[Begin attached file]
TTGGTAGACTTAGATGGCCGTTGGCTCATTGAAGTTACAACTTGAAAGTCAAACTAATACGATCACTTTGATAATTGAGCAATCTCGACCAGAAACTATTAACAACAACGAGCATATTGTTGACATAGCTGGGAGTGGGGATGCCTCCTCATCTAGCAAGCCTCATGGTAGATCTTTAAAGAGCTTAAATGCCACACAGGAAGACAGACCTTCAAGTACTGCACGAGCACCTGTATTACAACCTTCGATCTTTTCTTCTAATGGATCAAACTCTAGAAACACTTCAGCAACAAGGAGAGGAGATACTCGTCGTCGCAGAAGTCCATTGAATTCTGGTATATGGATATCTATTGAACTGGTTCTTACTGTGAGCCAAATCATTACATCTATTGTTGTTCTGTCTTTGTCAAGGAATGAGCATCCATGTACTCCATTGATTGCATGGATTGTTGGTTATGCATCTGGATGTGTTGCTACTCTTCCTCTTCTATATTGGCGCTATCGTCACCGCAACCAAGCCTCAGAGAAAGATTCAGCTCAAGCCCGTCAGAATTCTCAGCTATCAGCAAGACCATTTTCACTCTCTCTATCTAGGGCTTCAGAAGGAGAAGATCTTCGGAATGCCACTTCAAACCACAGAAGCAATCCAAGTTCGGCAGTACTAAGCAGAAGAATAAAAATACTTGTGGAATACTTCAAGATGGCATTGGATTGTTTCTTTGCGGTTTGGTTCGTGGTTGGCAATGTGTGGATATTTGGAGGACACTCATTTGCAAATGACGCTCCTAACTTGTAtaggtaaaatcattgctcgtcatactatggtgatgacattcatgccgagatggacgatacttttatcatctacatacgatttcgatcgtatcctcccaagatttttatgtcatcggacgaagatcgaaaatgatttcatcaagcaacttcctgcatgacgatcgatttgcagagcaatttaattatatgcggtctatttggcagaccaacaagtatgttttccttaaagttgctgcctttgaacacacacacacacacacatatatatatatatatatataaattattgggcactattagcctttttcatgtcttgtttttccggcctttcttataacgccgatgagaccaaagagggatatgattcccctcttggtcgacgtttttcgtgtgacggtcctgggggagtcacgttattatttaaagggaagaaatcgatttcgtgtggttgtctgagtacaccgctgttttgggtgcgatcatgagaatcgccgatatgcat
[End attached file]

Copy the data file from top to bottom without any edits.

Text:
TTGGTAGACTTAGATGGCCGTTGGCTCATTGAAGTTACAACTTGAAAGTCAAACTAATACGATCACTTTGATAATTGAGCAATCTCGACCAGAAACTATTAACAACAACGAGCATATTGTTGACATAGCTGGGAGTGGGGATGCCTCCTCATCTAGCAAGCCTCATGGTAGATCTTTAAAGAGCTTAAATGCCACACAGGAAGACAGACCTTCAAGTACTGCACGAGCACCTGTATTACAACCTTCGATCTTTTCTTCTAATGGATCAAACTCTAGAAACACTTCAGCAACAAGGAGAGGAGATACTCGTCGTCGCAGAAGTCCATTGAATTCTGGTATATGGATATCTATTGAACTGGTTCTTACTGTGAGCCAAATCATTACATCTATTGTTGTTCTGTCTTTGTCAAGGAATGAGCATCCATGTACTCCATTGATTGCATGGATTGTTGGTTATGCATCTGGATGTGTTGCTACTCTTCCTCTTCTATATTGGCGCTATCGTCACCGCAACCAAGCCTCAGAGAAAGATTCAGCTCAAGCCCGTCAGAATTCTCAGCTATCAGCAAGACCATTTTCACTCTCTCTATCTAGGGCTTCAGAAGGAGAAGATCTTCGGAATGCCACTTCAAACCACAGAAGCAATCCAAGTTCGGCAGTACTAAGCAGAAGAATAAAAATACTTGTGGAATACTTCAAGATGGCATTGGATTGTTTCTTTGCGGTTTGGTTCGTGGTTGGCAATGTGTGGATATTTGGAGGACACTCATTTGCAAATGACGCTCCTAACTTGTAtaggtaaaatcattgctcgtcatactatggtgatgacattcatgccgagatggacgatacttttatcatctacatacgatttcgatcgtatcctcccaagatttttatgtcatcggacgaagatcgaaaatgatttcatcaagcaacttcctgcatgacgatcgatttgcagagcaatttaattatatgcggtctatttggcagaccaacaagtatgttttccttaaagttgctgcctttgaacacacacacacacacacatatatatatatatatatataaattattgggcactattagcctttttcatgtcttgtttttccggcctttcttataacgccgatgagaccaaagagggatatgattcccctcttggtcgacgtttttcgtgtgacggtcctgggggagtcacgttattatttaaagggaagaaatcgatttcgtgtggttgtctgagtacaccgctgttttgggtgcgatcatgagaatcgccgatatgcat